Here, we describe a cohort study used to examine the association between smoking and Parkinson’s disease in older men and women in Iceland.

Overall 5,250 people aged 65 years volunteered to be in the study, all of whom were given a physical exam.  There were 250 volunteers with signs of Parkinson’s disease.

The remaining 5,000 were enrolled in to the cohort because they were determined to be free from Parkinson’s disease.  Their smoking status was determined at enrollment, and the participants were categorized as 1) never-smokers, 2) past smokers, or 3) current smokers. They were then followed for 10 years.

1. Based on these data what is the estimated prevalence of Parkinson’s disease among 65-year olds living in Iceland? Show formula and calculations.
• There are 2,000 current smokers among the 5,000 participants. Their 10-year cumulative incidence (risk) was 10%.

There are 1,000 never-smokers among the 5,000 participants. Their 10-year cumulative incidence (risk) was 20%.

Use this information to draw a well-labelled 2×2 table of exposure (treat current smokers as exposed and never-smokers as unexposed). Show calculations used.

• What is the risk ratio of Parkinson’s disease among the current smokers compared to the never smokers?
• If there was a dose-response relation between smoking status and Parkinson’s disease what might you expect the cumulative incidence to be among the past smokers?
• The risk ratio for smoking and Parkinson’s disease is different in men and women. What is this called in epidemiology?

SECTION B

BMI as the main exposure of interest; the outcome [cases] is incident coronary heart disease (CHD deaths and non-fatal myocardial infarction). The other variables of interest are smoking status and physical activity.

Table 1. Incident cases of CHD and person-years of follow-up by BMI, physical activity and smoking status (from table 4 in the original paper)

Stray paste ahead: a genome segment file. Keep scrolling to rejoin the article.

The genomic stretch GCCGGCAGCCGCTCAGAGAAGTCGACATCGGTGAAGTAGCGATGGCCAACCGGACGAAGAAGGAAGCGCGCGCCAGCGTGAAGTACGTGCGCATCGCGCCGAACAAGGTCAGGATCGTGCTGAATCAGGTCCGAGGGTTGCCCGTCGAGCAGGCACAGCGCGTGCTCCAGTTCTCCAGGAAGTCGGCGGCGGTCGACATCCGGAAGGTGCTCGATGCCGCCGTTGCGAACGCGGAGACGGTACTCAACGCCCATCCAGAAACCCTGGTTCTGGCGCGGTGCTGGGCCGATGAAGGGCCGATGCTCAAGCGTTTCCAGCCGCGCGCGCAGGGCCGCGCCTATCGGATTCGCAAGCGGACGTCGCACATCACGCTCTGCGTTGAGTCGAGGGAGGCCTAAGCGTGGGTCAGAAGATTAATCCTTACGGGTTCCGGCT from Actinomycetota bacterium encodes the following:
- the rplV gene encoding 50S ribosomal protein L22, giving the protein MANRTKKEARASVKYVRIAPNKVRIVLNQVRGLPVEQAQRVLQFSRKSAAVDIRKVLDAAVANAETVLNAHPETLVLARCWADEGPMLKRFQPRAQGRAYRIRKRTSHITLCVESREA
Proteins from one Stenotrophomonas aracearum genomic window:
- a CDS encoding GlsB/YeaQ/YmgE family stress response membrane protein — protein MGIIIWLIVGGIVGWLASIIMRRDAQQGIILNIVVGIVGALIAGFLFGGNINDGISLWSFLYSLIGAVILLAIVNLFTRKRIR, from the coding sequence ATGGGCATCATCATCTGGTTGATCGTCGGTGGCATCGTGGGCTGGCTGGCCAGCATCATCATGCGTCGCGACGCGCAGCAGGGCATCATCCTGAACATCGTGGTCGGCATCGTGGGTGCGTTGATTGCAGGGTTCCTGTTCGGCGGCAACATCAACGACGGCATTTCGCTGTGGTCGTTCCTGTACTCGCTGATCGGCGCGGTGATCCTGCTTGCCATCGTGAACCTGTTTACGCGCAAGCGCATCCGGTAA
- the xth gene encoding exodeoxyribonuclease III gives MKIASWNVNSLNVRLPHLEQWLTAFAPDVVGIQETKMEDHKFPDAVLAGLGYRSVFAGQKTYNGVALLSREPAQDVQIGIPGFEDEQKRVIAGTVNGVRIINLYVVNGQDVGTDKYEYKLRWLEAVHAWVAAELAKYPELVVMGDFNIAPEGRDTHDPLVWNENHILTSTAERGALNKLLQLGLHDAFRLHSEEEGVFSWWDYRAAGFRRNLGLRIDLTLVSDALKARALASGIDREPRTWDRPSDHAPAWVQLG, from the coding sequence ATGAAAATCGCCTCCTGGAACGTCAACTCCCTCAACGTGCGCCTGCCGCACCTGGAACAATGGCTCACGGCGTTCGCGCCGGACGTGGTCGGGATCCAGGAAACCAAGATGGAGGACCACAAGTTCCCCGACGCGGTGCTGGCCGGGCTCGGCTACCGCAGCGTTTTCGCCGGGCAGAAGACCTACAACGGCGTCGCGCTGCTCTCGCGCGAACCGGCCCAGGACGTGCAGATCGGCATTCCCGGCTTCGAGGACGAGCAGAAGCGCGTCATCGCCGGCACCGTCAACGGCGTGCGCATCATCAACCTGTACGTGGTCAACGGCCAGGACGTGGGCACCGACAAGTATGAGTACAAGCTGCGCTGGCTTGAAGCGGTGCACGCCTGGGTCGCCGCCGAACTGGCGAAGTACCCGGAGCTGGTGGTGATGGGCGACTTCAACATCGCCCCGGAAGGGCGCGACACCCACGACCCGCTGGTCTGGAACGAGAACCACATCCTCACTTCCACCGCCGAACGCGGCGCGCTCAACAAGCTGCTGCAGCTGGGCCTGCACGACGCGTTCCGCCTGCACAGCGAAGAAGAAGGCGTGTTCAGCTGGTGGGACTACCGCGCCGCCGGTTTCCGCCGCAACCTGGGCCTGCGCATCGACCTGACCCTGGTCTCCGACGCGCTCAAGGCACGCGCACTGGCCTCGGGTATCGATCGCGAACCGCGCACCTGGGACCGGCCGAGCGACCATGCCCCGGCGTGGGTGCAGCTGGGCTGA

1. Using the data in the table, create a new table to explore the crude association between BMI and cases [CHD]. Calculate the crude incidence rate ratio (IRR) comparing those with BMI > 25 (exposed) to those with BMI between 18.5 and 24.9 kg/m2 (unexposed [sometimes called reference group]).

Based on the crude analysis above, describe in words the association between BMI and CHD

• Calculate the crude incidence rate difference (IRD) comparing the incidence rates of cases among the study participants with BMI>25 (exposed) to those with BMI between 18.5 and 24.9 kg/m2 (unexposed [sometimes called reference group]).

Based on the crude analysis in (c), describe in words the association between BMI and CHD

• Based only on your knowledge, why might smoking status be a confounder of the association between BMI and CHD?  What properties must a potential confounder have?  In describing the properties use smoking as the confounder, use BMI as the variable of interest (exposure) and use CHD as the cases.
• Using the data provided in Table 1, create a new table to assess the relationship between smoking status and CHD among individuals with “normal range” BMI, 18.5-24.9 kg/m² (here considered the unexposed). For the purposes of this exercise, combine never and past smokers into one group, comparing them to current smokers. Is smoking positively or inversely associated with CHD among the unexposed?
• Using the data provided in Table 1, create a new table to assess the relationship between smoking status and BMI in the study base (i.e. the person-time that gave rise to the cases). Again, consider never and past smokers as one group, comparing them to current smokers. Calculate this association and indicate whether smoking status is positively or inversely associated with BMI in the study base.
• Should we adjust for smoking when considering the relationship between BMI and CHD?

SECTION C

Use the table in section II to complete the questions below.

• If you were to include three different categories when controlling for smoking status (never, past, and current), and simultaneously stratified on physical activity as a two-category variable (<1 hour per week, ≥1 hour per week), how many strata would you have? Alternatively, if you simultaneously control for smoking as a three-category variable (never, past, current) and physical activity as a three-category variable (<1, 1 – < 3.5, ≥3.5 hours per week), how many strata would you have?
• Complete this table

Incidence rate ratio and incidence rate difference for the association between BMI and CHD for each stratum defined by physical activity (3 levels) and smoking status (3 levels) simultaneously.

The association between BMI (kg/m2) and CHD jointly stratified by physical activity and smoking status

1. Is there evidence of effect measure modification on either the additive (IRD) or multiplicative scales (IRR) by smoking and physical activity jointly?  Explain briefly.

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